NFPA 232: Protecting Your Records

Important Know-How for Sellers and Customers

                Fire is a thief and in the blink of an eye, it can steal everything from you. In this business, fire protection is one of our top concerns. That is why K.L. Security and strive to educate our clients in a variety of industries about the standards and requirements that focus on loss prevention, document retention and more.

                We also look to different organizations for guides, rules, standards and tips for products, construction and the housing of said products. One such group is the National Fire Protection Association (NFPA). Since 1896 this organization has been creating and maintaining codes and standards for firefighting and fire protection. They also test and create standards for model building codes and the equipment that firefighters and other professionals use for more than just firefighting; like hazmat and rescue response. They are also heavily involved with fire protection education.


                The NFPA Standard we’re going to tell you about today is 232; the Standard for the Protection of Records. The 2012 edition was prepared and released last year and took effect on August 31, 2011 and supersedes all previous editions. The standard is concerned with the storage and protection of paper and non-paper records media. The origins of the standard go back to 1922; when a destructive fire in the general offices of a “fire-resistive” Chicago office building resulted in the damage and loss of valuable business records. The NFPA formed a committee on record protection following this fire and created the basic standard which has been repeatedly revised over the years to reflect the changes in construction, equipment and techniques. In the latest edition, unenforceable language has been removed and several editorial changes have been made. The term authorized has been defined and has replaced the term approved. Protection against exposure fire has been clarified in chapter 4 and collaborated in the remaining chapters and chapter 7 has been completely revised to clarify the issue of archive protection.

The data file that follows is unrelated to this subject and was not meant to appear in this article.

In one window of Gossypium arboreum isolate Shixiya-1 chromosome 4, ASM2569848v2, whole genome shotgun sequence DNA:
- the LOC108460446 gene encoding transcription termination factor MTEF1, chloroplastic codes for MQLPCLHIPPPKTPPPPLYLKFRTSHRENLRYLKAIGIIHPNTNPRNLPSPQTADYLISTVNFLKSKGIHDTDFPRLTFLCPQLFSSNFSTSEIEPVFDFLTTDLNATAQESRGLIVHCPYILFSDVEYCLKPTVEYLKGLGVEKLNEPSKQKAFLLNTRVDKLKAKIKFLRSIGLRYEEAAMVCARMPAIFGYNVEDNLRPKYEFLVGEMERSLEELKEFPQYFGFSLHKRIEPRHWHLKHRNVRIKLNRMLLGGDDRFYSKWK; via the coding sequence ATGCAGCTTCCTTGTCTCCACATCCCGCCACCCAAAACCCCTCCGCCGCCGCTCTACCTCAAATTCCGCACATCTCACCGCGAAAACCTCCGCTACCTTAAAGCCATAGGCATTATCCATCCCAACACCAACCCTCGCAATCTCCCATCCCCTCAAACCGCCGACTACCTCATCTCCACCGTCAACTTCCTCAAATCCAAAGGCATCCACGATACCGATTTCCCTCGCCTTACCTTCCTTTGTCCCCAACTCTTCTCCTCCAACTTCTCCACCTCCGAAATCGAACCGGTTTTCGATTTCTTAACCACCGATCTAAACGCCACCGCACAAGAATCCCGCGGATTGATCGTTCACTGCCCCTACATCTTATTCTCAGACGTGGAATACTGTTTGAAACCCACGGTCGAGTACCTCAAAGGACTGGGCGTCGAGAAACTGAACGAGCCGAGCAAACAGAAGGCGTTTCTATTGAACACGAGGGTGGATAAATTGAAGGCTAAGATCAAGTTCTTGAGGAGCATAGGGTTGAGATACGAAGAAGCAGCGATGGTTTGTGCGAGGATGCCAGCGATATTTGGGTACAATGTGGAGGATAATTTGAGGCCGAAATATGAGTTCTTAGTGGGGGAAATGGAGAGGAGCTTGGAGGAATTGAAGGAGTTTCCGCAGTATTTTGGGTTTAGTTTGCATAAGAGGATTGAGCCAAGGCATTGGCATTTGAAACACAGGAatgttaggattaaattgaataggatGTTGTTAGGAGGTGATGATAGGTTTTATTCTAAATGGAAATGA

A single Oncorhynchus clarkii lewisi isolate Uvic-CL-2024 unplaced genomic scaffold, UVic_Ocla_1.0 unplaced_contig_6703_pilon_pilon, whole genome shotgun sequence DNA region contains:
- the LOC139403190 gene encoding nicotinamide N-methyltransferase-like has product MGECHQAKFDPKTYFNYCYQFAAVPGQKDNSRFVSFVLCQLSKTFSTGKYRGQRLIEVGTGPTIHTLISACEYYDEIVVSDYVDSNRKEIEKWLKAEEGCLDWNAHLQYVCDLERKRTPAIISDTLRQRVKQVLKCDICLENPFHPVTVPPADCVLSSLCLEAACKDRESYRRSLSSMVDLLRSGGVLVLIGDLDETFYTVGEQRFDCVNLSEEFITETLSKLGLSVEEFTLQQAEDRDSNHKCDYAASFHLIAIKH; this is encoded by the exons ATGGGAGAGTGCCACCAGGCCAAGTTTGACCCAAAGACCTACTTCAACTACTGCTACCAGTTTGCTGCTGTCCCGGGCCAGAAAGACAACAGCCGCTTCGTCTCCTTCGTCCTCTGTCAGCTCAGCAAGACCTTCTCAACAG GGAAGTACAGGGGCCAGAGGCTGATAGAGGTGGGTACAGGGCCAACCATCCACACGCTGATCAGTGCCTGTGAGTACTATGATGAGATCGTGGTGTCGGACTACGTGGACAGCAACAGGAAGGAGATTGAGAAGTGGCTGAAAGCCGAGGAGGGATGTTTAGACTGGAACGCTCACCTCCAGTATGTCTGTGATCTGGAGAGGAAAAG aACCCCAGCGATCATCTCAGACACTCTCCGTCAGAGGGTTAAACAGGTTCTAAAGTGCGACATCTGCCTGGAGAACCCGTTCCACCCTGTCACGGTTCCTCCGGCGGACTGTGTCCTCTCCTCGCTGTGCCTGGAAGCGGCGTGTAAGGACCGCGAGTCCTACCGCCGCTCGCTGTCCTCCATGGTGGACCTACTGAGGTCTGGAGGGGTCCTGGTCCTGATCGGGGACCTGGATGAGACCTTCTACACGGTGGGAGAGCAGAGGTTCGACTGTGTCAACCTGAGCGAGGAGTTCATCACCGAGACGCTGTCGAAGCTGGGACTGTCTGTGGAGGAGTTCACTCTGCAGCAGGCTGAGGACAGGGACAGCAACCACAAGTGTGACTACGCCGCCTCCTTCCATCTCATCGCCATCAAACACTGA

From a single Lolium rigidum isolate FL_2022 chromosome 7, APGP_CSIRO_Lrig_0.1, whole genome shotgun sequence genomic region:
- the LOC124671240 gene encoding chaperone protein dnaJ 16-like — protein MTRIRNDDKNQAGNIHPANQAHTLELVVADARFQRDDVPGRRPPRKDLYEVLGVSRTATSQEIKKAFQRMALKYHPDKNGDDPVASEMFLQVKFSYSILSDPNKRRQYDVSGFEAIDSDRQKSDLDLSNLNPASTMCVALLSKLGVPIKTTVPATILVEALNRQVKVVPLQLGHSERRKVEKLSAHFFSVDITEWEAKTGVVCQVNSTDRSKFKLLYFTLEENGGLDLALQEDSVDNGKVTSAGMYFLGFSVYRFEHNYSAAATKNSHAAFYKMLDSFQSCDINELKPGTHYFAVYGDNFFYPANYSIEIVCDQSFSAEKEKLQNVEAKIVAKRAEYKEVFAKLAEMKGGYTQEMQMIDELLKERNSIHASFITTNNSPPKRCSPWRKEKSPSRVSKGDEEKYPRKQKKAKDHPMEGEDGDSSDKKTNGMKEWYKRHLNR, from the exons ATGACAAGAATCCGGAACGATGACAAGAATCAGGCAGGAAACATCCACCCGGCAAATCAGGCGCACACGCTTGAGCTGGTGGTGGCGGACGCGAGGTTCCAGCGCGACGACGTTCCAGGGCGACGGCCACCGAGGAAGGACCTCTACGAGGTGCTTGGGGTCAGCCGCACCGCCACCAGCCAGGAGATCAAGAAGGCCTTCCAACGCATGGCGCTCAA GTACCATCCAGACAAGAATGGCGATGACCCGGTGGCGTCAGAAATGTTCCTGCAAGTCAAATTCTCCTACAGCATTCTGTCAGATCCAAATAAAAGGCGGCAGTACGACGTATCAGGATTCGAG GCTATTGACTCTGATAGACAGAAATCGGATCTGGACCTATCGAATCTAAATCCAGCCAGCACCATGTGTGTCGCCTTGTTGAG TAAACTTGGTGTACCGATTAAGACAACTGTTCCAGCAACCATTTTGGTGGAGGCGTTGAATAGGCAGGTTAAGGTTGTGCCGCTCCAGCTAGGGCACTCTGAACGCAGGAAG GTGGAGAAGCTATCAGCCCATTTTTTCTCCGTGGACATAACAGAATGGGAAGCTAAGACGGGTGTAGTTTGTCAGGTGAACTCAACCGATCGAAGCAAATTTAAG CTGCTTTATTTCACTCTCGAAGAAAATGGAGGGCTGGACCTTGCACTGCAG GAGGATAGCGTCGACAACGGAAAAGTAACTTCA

There are ten chapters and six annexes in total; each chapter covers a different aspect of the standard while the annexes are about additional material and information for the standard.

                The first chapter covers administration and the scope, purpose, retroactivity and equivalency of the standard.

                The second chapter is a guide to referenced publications for the standard from the NFPA and other agencies. This chapter also covers references for extracts in mandatory sections.

                The third chapter is about definitions; general, NFPA official definitions and other general definitions.

                The fourth chapter covers general requirements for the standard, including; required levels of protection, establishment of risk tolerance measures, the responsibility of the Records Manager and Archivist or other responsible parties. Chapter four also covers fire risk evaluation factors, exposure, operations in records storage areas, housekeeping, emergency planning and fire suppression systems and signaling equipment. Finally, the chapter covers protection against exposure fires and existing systems.

                Chapter five is about building equipment and facilities. It discusses heating systems, electrical systems, locking devices, air-condition and ventilation systems and lightning protection.